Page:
While students are obsessing over their college applications, they might be surprised to learn that the colleges are worrying, too — over whether they will get the kind and number of applicants they want.
(This story is the second in a series of five. See links below for other stories in the series.)
In recent years, many colleges have begun going on the road to generate more interest. The most recent annual National Association for College Admissions Counseling conference was held in Salt Lake City last fall. In the university world, it is the place to see and be seen.
"The marketing techniques have been injected into this process and I think have really created problems," said Charles Deacon, dean of admissions at Georgetown University. "If you went to our national association and looked at that exhibit hall, it would look like a trade show.
"I think that's not really in the best interest of the students and schools in the end," he added, though he attended the Salt Lake City conference. "It's important to keep your finger on the pulse, and here we have 3,600 people from high schools and colleges all across the country."
Recently, Georgetown representative and admissions officer Gregg Roberts made the pitch to students at Langley High School, a public school in a wealthy suburb of northern Virginia.
"The college is putting their best foot forward, too, because they need you in order to stay in their business," said Meg Brinker, a college counselor at Langley High. "Really, the whole admissions process is a business. And so, they need you to keep up their numbers. So, it's a two-way street. They're trying to impress you just as much as you're trying to impress them."
Deacon thinks he knows what's responsible for the commercialization of college admissions — the college rankings. Georgetown ranks 24th in the annual U.S. News & World Report survey of colleges.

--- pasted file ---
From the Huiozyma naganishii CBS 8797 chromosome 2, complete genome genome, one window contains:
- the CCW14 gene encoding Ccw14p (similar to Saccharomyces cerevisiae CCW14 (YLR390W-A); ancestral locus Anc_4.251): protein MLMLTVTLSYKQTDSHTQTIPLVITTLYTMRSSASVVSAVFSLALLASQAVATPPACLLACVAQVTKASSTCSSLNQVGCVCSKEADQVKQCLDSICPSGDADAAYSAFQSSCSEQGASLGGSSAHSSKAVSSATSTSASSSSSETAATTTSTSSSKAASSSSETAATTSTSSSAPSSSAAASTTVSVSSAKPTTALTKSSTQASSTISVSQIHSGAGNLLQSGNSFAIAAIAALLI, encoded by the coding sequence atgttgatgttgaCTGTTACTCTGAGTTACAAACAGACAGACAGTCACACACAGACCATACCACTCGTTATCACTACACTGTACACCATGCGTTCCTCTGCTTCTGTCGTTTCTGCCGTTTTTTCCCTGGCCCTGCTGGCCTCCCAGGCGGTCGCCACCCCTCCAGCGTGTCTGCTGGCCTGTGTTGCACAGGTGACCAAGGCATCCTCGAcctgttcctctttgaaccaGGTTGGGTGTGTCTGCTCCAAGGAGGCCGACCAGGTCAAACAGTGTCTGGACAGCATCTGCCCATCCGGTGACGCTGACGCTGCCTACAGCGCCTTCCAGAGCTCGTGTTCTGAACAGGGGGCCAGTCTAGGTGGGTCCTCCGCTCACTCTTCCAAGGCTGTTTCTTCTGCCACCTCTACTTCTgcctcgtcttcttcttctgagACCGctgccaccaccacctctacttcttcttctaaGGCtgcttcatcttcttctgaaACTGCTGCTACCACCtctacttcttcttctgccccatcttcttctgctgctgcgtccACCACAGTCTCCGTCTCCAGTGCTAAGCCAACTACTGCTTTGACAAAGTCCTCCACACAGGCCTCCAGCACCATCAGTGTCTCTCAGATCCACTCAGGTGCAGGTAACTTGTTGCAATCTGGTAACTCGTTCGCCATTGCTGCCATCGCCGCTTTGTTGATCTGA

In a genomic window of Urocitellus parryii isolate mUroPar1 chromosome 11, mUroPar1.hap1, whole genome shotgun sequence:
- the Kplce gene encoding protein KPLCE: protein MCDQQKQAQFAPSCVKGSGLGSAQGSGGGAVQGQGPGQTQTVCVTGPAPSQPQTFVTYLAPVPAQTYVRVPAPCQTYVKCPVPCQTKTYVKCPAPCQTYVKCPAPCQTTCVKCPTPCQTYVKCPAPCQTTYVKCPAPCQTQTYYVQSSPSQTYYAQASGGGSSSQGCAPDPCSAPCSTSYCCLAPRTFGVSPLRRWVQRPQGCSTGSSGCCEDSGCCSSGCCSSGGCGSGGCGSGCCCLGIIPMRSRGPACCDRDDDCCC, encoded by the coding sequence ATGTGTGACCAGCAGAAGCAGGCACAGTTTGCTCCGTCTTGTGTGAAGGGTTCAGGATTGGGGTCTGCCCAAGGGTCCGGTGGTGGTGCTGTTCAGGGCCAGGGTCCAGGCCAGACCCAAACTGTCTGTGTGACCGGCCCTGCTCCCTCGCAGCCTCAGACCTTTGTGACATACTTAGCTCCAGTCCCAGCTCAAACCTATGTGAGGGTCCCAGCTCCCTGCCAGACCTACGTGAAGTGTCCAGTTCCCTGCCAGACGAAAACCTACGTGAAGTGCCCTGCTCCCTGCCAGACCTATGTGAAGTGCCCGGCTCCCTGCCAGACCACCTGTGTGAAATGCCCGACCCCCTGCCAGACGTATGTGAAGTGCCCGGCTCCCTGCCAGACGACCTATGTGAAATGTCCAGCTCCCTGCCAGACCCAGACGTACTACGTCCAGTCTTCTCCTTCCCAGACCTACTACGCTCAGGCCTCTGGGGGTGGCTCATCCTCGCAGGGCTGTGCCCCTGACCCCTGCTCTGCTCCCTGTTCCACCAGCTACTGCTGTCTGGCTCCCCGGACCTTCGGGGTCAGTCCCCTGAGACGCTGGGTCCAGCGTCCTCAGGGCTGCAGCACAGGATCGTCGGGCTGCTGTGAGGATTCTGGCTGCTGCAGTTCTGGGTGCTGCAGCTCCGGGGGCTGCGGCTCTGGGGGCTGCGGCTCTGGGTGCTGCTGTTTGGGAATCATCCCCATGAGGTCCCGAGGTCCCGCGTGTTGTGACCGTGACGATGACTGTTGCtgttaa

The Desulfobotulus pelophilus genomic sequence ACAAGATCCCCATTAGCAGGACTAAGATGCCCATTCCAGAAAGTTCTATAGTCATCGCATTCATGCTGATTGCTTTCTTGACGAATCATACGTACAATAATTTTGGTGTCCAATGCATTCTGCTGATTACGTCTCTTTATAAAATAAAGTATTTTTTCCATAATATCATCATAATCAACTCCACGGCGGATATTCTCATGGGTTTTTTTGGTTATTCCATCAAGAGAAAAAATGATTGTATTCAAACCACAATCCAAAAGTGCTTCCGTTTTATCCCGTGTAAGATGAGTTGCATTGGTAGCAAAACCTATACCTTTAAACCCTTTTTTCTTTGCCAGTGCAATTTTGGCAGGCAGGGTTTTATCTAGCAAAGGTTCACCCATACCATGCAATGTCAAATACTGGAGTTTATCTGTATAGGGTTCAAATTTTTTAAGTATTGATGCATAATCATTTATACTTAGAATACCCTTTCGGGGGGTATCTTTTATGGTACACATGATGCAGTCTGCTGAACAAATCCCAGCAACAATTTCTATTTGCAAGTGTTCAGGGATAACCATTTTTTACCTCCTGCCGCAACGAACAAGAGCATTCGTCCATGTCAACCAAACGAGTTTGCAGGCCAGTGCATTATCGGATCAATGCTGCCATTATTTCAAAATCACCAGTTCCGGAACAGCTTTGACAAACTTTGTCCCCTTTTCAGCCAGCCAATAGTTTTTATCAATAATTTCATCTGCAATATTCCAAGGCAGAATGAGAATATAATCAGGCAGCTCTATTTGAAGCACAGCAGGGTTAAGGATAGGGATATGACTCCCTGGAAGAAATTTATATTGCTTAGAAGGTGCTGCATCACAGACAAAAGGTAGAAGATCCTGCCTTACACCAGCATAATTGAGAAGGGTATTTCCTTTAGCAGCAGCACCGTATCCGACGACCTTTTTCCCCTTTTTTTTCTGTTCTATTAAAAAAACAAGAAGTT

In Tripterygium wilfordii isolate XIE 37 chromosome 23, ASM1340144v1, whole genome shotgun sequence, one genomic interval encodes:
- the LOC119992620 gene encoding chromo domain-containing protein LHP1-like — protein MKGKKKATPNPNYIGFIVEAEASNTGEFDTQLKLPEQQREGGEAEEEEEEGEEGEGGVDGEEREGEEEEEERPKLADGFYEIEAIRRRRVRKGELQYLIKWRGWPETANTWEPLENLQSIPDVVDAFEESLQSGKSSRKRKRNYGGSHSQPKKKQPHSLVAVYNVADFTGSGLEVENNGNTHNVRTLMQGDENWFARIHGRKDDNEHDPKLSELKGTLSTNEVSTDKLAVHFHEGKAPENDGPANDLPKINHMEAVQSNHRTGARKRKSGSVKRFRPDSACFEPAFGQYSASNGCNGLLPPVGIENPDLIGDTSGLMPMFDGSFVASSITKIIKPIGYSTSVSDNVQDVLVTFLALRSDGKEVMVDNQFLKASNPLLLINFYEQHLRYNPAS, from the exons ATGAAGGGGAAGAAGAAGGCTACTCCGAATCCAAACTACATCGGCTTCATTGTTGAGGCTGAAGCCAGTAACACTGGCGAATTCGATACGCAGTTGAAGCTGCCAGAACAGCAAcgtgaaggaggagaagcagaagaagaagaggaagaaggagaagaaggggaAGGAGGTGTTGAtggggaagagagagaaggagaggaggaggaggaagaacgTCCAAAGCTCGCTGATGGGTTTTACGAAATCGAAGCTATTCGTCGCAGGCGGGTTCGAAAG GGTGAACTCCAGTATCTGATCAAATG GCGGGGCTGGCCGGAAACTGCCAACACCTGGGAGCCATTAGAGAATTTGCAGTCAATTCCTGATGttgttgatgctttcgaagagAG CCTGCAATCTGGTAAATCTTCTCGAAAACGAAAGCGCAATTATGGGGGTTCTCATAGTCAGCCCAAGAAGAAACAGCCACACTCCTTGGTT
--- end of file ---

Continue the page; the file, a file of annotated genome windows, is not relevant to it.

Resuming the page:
Deacon gives little credence to these lists.
"We're a society that ranks," he said. "We rank the top 10 books of the month. We rank the top 10 basketball teams or football teams. And I think that there is an attitude of trying to somehow find some way of distinguishing. Unfortunately, in my opinion, the way these rankings are drawn is way too heavily weighted toward dollar signs, and not enough weighted toward quality of educational opportunity."
But students or their families seem to love them.
"I think it plays a big role, especially to my parents," said Elliot Formal, a Langley student. "They try to make it seem very important, because they want me to go to one of the best universities so they can talk about it with their friends and what not."
One of the biggest tools for improving a college's rankings has also become one of the most controversial — programs that admit anywhere from 10 percent to 50 percent of the incoming class months ahead of the usual deadlines. The programs are called "early decision," and they have roiled the admissions process at elite colleges like little else over the last decade.
Here's how it works: A student is only supposed to apply to one college or university early. If admitted under early decision, the student is bound to attend. It improves the college's increasingly important yield, which is the number of kids who are admitted and actually enroll.